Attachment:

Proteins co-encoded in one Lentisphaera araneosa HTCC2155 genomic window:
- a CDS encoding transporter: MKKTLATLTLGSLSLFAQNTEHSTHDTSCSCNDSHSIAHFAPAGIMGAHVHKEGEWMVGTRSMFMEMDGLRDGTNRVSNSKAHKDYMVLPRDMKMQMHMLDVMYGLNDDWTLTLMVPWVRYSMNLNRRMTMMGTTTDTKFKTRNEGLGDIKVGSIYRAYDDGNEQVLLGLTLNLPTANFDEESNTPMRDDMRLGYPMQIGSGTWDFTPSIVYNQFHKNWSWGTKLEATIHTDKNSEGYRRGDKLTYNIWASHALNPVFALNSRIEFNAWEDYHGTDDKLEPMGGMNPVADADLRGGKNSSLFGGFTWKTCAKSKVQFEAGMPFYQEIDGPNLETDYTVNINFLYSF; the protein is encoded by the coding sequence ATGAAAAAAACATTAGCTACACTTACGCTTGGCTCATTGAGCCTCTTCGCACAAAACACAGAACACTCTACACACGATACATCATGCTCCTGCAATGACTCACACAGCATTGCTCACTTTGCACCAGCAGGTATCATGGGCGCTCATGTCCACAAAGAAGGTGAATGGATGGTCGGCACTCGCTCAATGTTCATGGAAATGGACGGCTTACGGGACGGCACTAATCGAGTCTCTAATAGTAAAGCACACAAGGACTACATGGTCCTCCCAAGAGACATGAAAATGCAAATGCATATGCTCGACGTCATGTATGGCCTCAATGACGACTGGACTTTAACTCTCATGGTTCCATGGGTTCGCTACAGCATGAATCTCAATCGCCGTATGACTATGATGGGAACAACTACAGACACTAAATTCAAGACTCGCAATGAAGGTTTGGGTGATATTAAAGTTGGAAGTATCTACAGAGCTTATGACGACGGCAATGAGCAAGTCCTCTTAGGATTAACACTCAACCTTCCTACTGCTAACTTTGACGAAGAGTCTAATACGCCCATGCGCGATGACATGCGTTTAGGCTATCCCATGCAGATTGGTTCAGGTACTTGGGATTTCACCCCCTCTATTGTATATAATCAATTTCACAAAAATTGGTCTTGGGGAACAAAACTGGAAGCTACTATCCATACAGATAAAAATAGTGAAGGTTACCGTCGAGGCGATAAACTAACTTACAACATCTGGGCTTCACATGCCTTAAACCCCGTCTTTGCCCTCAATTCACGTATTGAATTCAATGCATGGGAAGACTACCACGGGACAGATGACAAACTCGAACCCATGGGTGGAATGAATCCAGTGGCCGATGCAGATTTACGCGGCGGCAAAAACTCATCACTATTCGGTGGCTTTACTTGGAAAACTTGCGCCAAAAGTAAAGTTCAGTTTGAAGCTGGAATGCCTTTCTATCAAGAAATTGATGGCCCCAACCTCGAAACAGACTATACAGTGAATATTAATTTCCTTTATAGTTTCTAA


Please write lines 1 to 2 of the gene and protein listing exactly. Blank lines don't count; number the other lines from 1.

Proteins co-encoded in one Lentisphaera araneosa HTCC2155 genomic window:
- a CDS encoding transporter: MKKTLATLTLGSLSLFAQNTEHSTHDTSCSCNDSHSIAHFAPAGIMGAHVHKEGEWMVGTRSMFMEMDGLRDGTNRVSNSKAHKDYMVLPRDMKMQMHMLDVMYGLNDDWTLTLMVPWVRYSMNLNRRMTMMGTTTDTKFKTRNEGLGDIKVGSIYRAYDDGNEQVLLGLTLNLPTANFDEESNTPMRDDMRLGYPMQIGSGTWDFTPSIVYNQFHKNWSWGTKLEATIHTDKNSEGYRRGDKLTYNIWASHALNPVFALNSRIEFNAWEDYHGTDDKLEPMGGMNPVADADLRGGKNSSLFGGFTWKTCAKSKVQFEAGMPFYQEIDGPNLETDYTVNINFLYSF; the protein is encoded by the coding sequence ATGAAAAAAACATTAGCTACACTTACGCTTGGCTCATTGAGCCTCTTCGCACAAAACACAGAACACTCTACACACGATACATCATGCTCCTGCAATGACTCACACAGCATTGCTCACTTTGCACCAGCAGGTATCATGGGCGCTCATGTCCACAAAGAAGGTGAATGGATGGTCGGCACTCGCTCAATGTTCATGGAAATGGACGGCTTACGGGACGGCACTAATCGAGTCTCTAATAGTAAAGCACACAAGGACTACATGGTCCTCCCAAGAGACATGAAAATGCAAATGCATATGCTCGACGTCATGTATGGCCTCAATGACGACTGGACTTTAACTCTCATGGTTCCATGGGTTCGCTACAGCATGAATCTCAATCGCCGTATGACTATGATGGGAACAACTACAGACACTAAATTCAAGACTCGCAATGAAGGTTTGGGTGATATTAAAGTTGGAAGTATCTACAGAGCTTATGACGACGGCAATGAGCAAGTCCTCTTAGGATTAACACTCAACCTTCCTACTGCTAACTTTGACGAAGAGTCTAATACGCCCATGCGCGATGACATGCGTTTAGGCTATCCCATGCAGATTGGTTCAGGTACTTGGGATTTCACCCCCTCTATTGTATATAATCAATTTCACAAAAATTGGTCTTGGGGAACAAAACTGGAAGCTACTATCCATACAGATAAAAATAGTGAAGGTTACCGTCGAGGCGATAAACTAACTTACAACATCTGGGCTTCACATGCCTTAAACCCCGTCTTTGCCCTCAATTCACGTATTGAATTCAATGCATGGGAAGACTACCACGGGACAGATGACAAACTCGAACCCATGGGTGGAATGAATCCAGTGGCCGATGCAGATTTACGCGGCGGCAAAAACTCATCACTATTCGGTGGCTTTACTTGGAAAACTTGCGCCAAAAGTAAAGTTCAGTTTGAAGCTGGAATGCCTTTCTATCAAGAAATTGATGGCCCCAACCTCGAAACAGACTATACAGTGAATATTAATTTCCTTTATAGTTTCTAA